Land and Resources, Climate
cordilleras, climate of Peru, Celsius degrees, ice fields, Fahrenheit degrees
The climate of Peru varies widely, ranging from tropical in the montana to arctic in the highest mountains of the Andes. Average temperatures decrease about 1.7 Celsius degrees (about 3 Fahrenheit degrees) with every 450-m (1,500-ft) increase in elevation. Permanent snow and ice fields cover peaks more than 5,000 m (16,500 ft) above sea level, and the highest elevation at which the land is suitable for agriculture is about 4,400 m (14,500 ft).
In the coastal plain the temperature is normally equable, averaging about 20°C (about 68°F) throughout the year. The coastal climate is moderated by winds blowing from the cool offshore current known as the Peru, or Humboldt, Current. The coast receives less than 50 mm (2 in) of precipitation each year, largely because the cordilleras receive most of the rain carried by the trade winds from the east. Mist-laden clouds known as garua shroud many of the slopes of the sierra from June to October, providing enough moisture to support grasslands.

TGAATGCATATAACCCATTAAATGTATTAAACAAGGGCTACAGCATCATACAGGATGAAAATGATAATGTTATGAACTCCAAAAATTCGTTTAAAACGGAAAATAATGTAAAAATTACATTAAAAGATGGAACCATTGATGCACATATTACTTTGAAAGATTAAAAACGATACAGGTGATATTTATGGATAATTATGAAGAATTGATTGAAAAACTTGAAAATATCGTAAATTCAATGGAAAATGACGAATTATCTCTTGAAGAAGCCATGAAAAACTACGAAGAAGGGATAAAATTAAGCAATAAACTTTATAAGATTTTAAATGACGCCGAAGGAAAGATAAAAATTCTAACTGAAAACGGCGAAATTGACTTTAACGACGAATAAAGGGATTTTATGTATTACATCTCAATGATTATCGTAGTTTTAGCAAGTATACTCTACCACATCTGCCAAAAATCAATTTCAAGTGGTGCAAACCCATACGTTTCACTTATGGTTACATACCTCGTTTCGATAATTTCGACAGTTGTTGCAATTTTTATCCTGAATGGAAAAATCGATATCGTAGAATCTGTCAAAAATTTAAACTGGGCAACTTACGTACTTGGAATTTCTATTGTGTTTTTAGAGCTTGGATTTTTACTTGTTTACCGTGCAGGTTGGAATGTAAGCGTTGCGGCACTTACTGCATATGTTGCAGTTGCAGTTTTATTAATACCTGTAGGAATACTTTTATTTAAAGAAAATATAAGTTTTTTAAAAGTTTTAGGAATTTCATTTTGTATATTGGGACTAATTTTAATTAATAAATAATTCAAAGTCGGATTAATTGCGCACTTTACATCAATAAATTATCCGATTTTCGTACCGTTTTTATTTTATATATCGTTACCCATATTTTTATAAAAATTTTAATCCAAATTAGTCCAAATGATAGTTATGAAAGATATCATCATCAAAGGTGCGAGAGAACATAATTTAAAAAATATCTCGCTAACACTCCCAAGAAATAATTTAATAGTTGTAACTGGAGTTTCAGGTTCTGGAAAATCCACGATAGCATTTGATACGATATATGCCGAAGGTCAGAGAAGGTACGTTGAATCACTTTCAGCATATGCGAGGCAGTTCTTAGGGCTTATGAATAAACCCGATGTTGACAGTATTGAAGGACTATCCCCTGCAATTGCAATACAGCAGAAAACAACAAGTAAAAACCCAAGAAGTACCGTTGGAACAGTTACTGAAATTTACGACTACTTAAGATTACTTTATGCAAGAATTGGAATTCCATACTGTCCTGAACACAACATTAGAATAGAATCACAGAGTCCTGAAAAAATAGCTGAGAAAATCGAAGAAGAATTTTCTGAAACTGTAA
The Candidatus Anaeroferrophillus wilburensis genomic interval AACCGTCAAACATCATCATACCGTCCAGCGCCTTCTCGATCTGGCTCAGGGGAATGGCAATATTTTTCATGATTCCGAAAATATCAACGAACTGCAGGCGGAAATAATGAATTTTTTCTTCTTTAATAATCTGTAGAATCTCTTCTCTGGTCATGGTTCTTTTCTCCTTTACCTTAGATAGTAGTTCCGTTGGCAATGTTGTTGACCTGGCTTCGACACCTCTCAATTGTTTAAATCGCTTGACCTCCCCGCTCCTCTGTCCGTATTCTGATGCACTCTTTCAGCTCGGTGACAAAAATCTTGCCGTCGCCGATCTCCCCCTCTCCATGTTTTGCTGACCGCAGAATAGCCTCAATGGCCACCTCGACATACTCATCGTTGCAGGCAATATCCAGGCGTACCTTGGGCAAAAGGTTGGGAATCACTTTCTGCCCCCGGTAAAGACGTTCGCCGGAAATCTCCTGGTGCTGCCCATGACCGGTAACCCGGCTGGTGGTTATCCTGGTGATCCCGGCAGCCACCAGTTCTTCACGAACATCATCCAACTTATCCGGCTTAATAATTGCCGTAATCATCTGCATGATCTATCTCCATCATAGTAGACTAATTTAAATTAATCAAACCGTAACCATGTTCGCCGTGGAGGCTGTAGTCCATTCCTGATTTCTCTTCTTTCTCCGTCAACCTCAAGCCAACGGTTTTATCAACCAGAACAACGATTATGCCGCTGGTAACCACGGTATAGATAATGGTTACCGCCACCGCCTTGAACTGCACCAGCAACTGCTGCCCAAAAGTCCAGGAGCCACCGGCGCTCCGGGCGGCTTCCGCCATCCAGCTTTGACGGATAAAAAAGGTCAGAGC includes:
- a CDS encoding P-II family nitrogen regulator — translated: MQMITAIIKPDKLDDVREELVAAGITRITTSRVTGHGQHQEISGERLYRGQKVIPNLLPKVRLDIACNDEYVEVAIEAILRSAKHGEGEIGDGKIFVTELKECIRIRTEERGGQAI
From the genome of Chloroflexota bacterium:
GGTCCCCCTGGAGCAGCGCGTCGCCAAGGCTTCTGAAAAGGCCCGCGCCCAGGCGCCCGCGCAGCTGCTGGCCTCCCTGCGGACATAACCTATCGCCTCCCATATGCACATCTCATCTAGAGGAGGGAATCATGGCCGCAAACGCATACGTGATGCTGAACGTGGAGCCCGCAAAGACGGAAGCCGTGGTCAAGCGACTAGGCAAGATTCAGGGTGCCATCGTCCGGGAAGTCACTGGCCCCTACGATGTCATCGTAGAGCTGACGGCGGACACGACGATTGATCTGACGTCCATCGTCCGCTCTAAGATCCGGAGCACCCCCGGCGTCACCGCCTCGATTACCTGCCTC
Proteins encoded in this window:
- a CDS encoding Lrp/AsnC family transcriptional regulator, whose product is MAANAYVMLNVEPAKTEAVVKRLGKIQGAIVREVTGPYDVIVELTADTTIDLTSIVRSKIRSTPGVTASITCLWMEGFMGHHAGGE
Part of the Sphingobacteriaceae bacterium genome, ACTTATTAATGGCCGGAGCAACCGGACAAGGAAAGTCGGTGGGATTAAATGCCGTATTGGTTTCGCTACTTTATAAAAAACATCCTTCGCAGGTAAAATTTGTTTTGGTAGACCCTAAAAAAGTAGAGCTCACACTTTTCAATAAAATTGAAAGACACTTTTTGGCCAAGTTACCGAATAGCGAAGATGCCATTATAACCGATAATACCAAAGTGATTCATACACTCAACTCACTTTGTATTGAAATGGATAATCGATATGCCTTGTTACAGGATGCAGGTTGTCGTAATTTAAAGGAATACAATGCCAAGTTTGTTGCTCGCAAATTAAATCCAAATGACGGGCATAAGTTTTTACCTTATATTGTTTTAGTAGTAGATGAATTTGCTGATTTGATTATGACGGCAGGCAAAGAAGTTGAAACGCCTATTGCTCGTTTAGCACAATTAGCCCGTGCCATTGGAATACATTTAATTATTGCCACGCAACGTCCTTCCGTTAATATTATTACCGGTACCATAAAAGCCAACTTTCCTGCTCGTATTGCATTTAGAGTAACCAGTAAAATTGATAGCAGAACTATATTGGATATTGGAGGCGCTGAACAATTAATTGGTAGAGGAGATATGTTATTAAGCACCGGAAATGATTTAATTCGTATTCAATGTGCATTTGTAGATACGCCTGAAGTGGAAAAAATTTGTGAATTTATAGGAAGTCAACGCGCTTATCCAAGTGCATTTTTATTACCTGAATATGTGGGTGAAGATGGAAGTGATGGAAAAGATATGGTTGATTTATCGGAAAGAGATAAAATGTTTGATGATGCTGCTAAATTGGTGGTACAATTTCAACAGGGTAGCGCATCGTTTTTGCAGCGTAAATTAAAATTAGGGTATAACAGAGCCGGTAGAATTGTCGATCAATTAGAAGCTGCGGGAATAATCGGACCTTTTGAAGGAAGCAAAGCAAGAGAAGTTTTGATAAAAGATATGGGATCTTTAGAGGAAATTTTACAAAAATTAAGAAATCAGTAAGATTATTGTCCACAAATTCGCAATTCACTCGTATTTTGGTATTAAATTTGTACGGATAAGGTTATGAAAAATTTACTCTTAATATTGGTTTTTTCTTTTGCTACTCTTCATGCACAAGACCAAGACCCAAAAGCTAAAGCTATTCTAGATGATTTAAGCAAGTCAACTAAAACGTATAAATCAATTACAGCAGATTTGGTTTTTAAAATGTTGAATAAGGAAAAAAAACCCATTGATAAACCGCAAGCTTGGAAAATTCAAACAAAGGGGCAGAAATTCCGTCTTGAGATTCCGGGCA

In the sierra the temperature ranges seasonally from about -7° to 21°C (about 20° to 70°F). Rainfall is usually scanty, but in some localities heavy rains fall from October to April. In Cuzco, in the southeastern sierra, annual rainfall averages some 815 mm (32 in). The exposed eastern slopes of the Andes receive more than 2,500 mm (100 in) of rain annually, but sheltered locations receive much less. Rainfall amounts diminish rapidly southward, causing many changes in the vegetation.
The montana region is extremely hot and humid, although at higher elevations it is less so. The prevailing easterly winds blowing across that region gather moisture that is later deposited on the eastern Andean slopes. Annual rainfall in some districts averages as much as 3,810 mm (150 in). Most of this rain, which principally falls from November through April, eventually drains back to the montana.
Peru’s climate periodically experiences a weather pattern known as El Nino. El Nino occurs every three to seven years when unusually warm ocean conditions appear along the western coast. During El Nino the wet weather conditions normally present in the western Pacific move to the east, bringing heavy rains that can cause extensive flooding.
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